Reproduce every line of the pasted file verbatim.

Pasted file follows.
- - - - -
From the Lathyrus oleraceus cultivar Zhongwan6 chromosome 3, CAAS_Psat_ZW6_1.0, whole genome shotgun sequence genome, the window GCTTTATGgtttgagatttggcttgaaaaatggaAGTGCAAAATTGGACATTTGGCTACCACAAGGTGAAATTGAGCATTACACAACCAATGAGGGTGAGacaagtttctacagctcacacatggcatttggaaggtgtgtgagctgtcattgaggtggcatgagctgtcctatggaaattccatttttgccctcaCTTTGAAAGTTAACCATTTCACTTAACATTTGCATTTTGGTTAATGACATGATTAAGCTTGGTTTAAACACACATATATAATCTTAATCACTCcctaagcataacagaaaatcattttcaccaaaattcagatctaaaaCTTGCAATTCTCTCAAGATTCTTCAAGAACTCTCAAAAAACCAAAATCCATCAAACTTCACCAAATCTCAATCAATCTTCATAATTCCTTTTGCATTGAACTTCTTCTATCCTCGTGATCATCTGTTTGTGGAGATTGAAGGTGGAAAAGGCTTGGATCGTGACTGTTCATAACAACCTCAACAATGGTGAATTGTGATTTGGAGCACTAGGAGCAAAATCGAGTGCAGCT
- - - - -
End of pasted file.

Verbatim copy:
From the Lathyrus oleraceus cultivar Zhongwan6 chromosome 3, CAAS_Psat_ZW6_1.0, whole genome shotgun sequence genome, the window GCTTTATGgtttgagatttggcttgaaaaatggaAGTGCAAAATTGGACATTTGGCTACCACAAGGTGAAATTGAGCATTACACAACCAATGAGGGTGAGacaagtttctacagctcacacatggcatttggaaggtgtgtgagctgtcattgaggtggcatgagctgtcctatggaaattccatttttgccctcaCTTTGAAAGTTAACCATTTCACTTAACATTTGCATTTTGGTTAATGACATGATTAAGCTTGGTTTAAACACACATATATAATCTTAATCACTCcctaagcataacagaaaatcattttcaccaaaattcagatctaaaaCTTGCAATTCTCTCAAGATTCTTCAAGAACTCTCAAAAAACCAAAATCCATCAAACTTCACCAAATCTCAATCAATCTTCATAATTCCTTTTGCATTGAACTTCTTCTATCCTCGTGATCATCTGTTTGTGGAGATTGAAGGTGGAAAAGGCTTGGATCGTGACTGTTCATAACAACCTCAACAATGGTGAATTGTGATTTGGAGCACTAGGAGCAAAATCGAGTGCAGCT